A Collection of the Miscellaneous Writings of Professor Frisbie: With Some Notices of His Life and Character

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Cummings, Hilliard, 1823 - Ethics - 235 pages

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Page 225 - Vestae : obscurata diu populo bonus eruet atque 115 proferet in lucem speciosa vocabula rerum, quae priscis memorata Catonibus atque Cethegis nunc situs informis premit et deserta vetustas ; adsciscet nova, quae genitor produxerit usus : vehemens et liquidus puroque simillimus amni 120 fundet opes Latiumque beabit divite lingua...
Page xxxiv - But, the truth is, that the knowledge of external nature, and the sciences which that knowledge requires or includes, are not the great or the frequent business of the human mind. Whether we provide for action or conversation...
Page 227 - cui sic extorta voluptas et demptus per vim mentis gratissimus error».
Page 51 - Every faculty in one man is the measure by which he judges of the like faculty in another. I judge of your sight by my sight, of your ear by my ear, of your reason by my reason, of your resentment by my resentment, of your love by my love. I neither have, nor can have, any other way of judging about them.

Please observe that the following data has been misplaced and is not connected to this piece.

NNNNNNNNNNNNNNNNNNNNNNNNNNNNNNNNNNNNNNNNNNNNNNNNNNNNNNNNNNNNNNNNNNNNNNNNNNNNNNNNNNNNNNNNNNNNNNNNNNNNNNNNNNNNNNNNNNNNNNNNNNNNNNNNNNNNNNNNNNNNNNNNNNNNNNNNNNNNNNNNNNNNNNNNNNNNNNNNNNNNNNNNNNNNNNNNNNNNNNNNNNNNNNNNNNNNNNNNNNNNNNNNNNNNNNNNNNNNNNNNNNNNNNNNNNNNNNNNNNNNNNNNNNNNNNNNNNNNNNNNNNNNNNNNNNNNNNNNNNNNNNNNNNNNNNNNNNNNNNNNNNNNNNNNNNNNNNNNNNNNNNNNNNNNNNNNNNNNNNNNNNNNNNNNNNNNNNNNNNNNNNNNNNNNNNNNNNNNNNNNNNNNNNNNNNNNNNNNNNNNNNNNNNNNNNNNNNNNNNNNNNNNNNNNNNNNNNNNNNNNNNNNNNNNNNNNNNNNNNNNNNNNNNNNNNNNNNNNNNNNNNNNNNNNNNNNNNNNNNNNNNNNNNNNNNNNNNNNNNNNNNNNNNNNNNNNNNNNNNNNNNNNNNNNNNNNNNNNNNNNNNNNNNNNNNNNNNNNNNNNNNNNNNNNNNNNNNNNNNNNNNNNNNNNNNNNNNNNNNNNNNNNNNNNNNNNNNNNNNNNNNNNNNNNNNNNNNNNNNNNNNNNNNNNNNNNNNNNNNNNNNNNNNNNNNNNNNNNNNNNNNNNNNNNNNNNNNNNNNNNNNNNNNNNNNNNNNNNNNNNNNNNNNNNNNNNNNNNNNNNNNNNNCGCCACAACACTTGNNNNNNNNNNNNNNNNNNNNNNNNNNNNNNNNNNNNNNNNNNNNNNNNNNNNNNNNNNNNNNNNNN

Page 67 - IT may justly appear surprising that any man in so late an age, should find it requisite to prove, by elaborate reasoning, that Personal Merit consists altogether in the possession of mental qualities, useful or agreeable to the person himself or to others.
Page 225 - Praetulerim scriptor delirus inersque videri, Dum mea delectent mala me vel denique fallant, Quam sapere et ringi.
Page 94 - Appetite knowing no restraint, and poverty and suffering having no solace, or hope, would trample in scorn on the restraints of human laws. Virtue, duty, principle, would be mocked and spurned as unmeaning sounds ; a sordid self-interest would supplant every other feeling, and man would become, in fact, what the theory of Atheism declares him to be, a companion for brutes.
Page 219 - Dura sed emovere loco me tempora grato, Civilisque rudem belli tulit aestus in arma, Caesaris Augusti non responsura lacertis. Unde simul primum me dimisere Philippi, Decisis humilem pennis inopemque paterni 50 Et Laris et fundi paupertas impulit audax, Ut versus facerem...
Page 233 - Lenior et melior fis accedente senecta ? Quid te exempta juvat spinis de pluribus una? Vivere si recte nescis, decede peritis. Lusisti satis, edisti satis atque bibisti : Tempus abire tibi est, ne potum largius aequo 215 Rideat et pulset lasciva decentius aetas.
Page 80 - We do not originally approve or condemn particular actions; because, upon examination, they appear to be agreeable or inconsistent with a certain general rule. The general rule, on the contrary, is formed, by finding from experience, that all actions of a certain kind, or circumstanced in a certain manner, are approved or disapproved of.

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